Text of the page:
With the recent surge in commodities, we may be in the early stages of Faber's crack up boom. Almost every commodity, be it industrial, agricultural, or energy related, have all increased dramatically since late August 2010 as investors pile out of increasingly worthless dollars and into hard assets. The numbers are alarming: year to date cotton is up 86.5%, palladium up 65.7%, silver 54.5%, coffee 48%, lumber 34%, corn 28%, gold 25%, wheat 23%, and soybeans 20%. Even more troubling is the fact that most of these moves occurred in only the last few months as the anticipation of QE2 started to grow stronger.
Along with strong commodity prices, emerging markets have enjoyed a huge run-up as investors seek out bigger returns in high growth economies. According to EPFR, a firm which tracks fund flows, a total of $79.9 billion has flowed into emerging market equity funds year-to-date, putting the sector on track to beat last year's record $83.3 billion inflows. And remember these numbers just include fund flows. The Institute of International Finance has projected a staggering $825 billion dollars will go into emerging economies this year, up 30 percent from 2009. The large influx of capital into these markets has resulted in spectacular returns for emerging markets: Colombia (+57.9%), Peru (+49.2) and Thailand (+45.2%) just to name a few. As more and more hot money money races into these markets, real estate prices have also exploded in value. For example, in Hong Kong, real estate prices have increased by more than 50% since the beginning of 2009. This has Hong Kong's Chief Executive Donald Tsang concerned about the potential of a bubble. In a recent interview he noted:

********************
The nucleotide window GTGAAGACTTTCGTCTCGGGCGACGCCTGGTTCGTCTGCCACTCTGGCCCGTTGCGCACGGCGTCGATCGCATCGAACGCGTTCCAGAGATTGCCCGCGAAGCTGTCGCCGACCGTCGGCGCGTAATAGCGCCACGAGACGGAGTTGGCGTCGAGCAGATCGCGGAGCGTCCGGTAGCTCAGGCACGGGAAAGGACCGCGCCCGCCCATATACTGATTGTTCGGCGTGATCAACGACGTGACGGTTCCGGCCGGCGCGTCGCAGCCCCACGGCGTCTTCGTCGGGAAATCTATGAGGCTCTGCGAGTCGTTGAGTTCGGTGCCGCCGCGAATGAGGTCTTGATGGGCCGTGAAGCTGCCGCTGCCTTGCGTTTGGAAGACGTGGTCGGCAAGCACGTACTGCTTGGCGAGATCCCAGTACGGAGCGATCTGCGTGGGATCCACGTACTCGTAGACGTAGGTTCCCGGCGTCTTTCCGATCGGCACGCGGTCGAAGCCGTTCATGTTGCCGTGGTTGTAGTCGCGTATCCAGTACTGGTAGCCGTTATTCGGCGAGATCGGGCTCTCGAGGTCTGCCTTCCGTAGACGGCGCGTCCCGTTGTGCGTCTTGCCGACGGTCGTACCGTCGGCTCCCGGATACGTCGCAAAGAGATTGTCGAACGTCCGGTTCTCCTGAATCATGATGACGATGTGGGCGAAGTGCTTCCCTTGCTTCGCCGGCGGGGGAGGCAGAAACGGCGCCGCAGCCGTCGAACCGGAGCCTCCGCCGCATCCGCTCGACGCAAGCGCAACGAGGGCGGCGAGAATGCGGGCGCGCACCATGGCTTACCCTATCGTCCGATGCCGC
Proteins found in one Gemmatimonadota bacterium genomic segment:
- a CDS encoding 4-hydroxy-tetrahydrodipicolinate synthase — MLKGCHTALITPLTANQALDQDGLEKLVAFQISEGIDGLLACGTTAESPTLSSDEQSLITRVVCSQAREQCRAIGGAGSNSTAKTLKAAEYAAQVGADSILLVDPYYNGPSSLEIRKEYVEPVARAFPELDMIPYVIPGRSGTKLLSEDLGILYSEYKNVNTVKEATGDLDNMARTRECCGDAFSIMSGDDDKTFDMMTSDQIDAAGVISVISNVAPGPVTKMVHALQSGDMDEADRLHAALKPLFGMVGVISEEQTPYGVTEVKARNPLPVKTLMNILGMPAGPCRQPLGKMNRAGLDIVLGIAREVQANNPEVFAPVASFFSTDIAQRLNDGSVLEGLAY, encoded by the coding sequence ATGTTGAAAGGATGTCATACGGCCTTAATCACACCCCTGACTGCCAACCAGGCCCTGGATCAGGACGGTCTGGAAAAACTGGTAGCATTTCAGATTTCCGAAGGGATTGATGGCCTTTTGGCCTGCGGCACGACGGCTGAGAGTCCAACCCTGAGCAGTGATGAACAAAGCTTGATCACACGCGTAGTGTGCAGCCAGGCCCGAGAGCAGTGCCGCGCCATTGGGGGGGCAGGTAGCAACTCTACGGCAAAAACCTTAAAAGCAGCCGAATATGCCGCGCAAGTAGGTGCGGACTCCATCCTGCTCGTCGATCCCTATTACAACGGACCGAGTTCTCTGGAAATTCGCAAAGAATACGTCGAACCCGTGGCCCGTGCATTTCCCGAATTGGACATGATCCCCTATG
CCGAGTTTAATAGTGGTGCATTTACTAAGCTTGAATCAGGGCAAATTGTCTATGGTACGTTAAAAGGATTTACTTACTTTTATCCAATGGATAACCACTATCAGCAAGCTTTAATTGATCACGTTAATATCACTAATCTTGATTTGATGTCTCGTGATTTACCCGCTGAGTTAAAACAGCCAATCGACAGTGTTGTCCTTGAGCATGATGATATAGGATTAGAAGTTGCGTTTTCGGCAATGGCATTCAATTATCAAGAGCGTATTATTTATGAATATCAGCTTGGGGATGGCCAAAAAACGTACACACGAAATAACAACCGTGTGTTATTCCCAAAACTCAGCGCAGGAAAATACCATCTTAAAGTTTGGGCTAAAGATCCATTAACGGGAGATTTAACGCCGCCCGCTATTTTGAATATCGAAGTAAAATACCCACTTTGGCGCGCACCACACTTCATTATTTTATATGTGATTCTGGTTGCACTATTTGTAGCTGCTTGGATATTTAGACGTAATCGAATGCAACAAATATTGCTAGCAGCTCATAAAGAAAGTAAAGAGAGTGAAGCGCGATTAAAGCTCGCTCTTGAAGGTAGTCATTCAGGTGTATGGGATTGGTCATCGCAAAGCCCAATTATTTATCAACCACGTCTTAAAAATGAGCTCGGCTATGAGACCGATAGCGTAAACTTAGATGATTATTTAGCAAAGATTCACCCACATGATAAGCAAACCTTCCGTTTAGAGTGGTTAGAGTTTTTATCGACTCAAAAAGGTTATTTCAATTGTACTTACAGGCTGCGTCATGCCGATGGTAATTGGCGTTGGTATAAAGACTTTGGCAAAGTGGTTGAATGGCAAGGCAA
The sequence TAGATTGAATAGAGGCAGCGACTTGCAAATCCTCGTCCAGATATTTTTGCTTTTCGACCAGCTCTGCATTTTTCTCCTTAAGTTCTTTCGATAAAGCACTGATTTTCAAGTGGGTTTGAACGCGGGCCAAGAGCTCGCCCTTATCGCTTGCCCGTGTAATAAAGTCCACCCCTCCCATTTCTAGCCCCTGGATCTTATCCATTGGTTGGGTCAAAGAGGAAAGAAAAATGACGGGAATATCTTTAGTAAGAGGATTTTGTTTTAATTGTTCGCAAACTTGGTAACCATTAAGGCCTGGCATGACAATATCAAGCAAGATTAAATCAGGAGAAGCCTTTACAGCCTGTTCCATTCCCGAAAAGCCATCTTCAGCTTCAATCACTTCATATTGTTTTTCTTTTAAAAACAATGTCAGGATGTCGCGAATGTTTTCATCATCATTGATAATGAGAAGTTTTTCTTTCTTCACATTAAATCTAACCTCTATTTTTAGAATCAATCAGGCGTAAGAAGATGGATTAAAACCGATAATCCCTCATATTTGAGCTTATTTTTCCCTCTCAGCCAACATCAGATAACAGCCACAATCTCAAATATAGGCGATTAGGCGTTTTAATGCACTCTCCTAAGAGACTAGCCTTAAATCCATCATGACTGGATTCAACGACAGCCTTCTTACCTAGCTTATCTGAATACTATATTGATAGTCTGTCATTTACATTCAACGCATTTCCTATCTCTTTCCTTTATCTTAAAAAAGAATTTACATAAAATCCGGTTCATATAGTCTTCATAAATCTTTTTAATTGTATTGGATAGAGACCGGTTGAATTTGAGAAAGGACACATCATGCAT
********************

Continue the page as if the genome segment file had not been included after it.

"Given their better growth prospects compared to the US and Europe, Asian economies are attracting huge amounts of excess liquidity in pursuit of higher yields. These money flows are creating upward pressure on exchange rates, consumer price inflation and asset prices in the region."Brazil central bank President Henrique Meirelles also joined the chorus of Fed critics, saying "The quantitative easing creates excessive liquidity which overflows to countries like Brazil, and then we have to take measures to address that issue..It does create a problem."
In response to the Fed's never ending money printing, emerging markets have tried to stop or at least discourage speculative money from flowing into their economies. Some have tried capital controls, increasing taxes and interest rates in an attempt to prevent potential bubbles from forming. The problem is that the Federal Reserve, along with the BOJ and BOE, continue to print more money without any regard to the potential risks. Newsweek correctly describes the situation, saying "The latest round of QE raises the stakes enormously: pouring liquidity of this scale into booming economies is like drenching a fire with gasoline. The result will be even bigger asset bubbles or inflation or both.
This dynamic could lead to a worldwide bubble in emerging markets which will end much like the Asian financial crisis in 1997-1998, when some kind of catalyst (and you never know what it will be) caused all of this speculative money suddenly to flee developing markets. BA-Merrill Lynch analyst David Hauner warned how quickly investor perceptions can change, noting "[Emerging market] Flows are so strong that the market seems not to be concerned. But there are a lot of crowded positions at this stage. Investors will take any shocks badly." If a global shock does occur, such as a sovereign default in Europe, it could precipitate a complete collapse of emerging markets since falling asset prices negatively impact growth prospects, reduce corporate investment, and disrupt the proper functioning of local capital markets (e.g. credit crunch). Asia's financial crisis showed the power of capital flows and how they can influence economic events.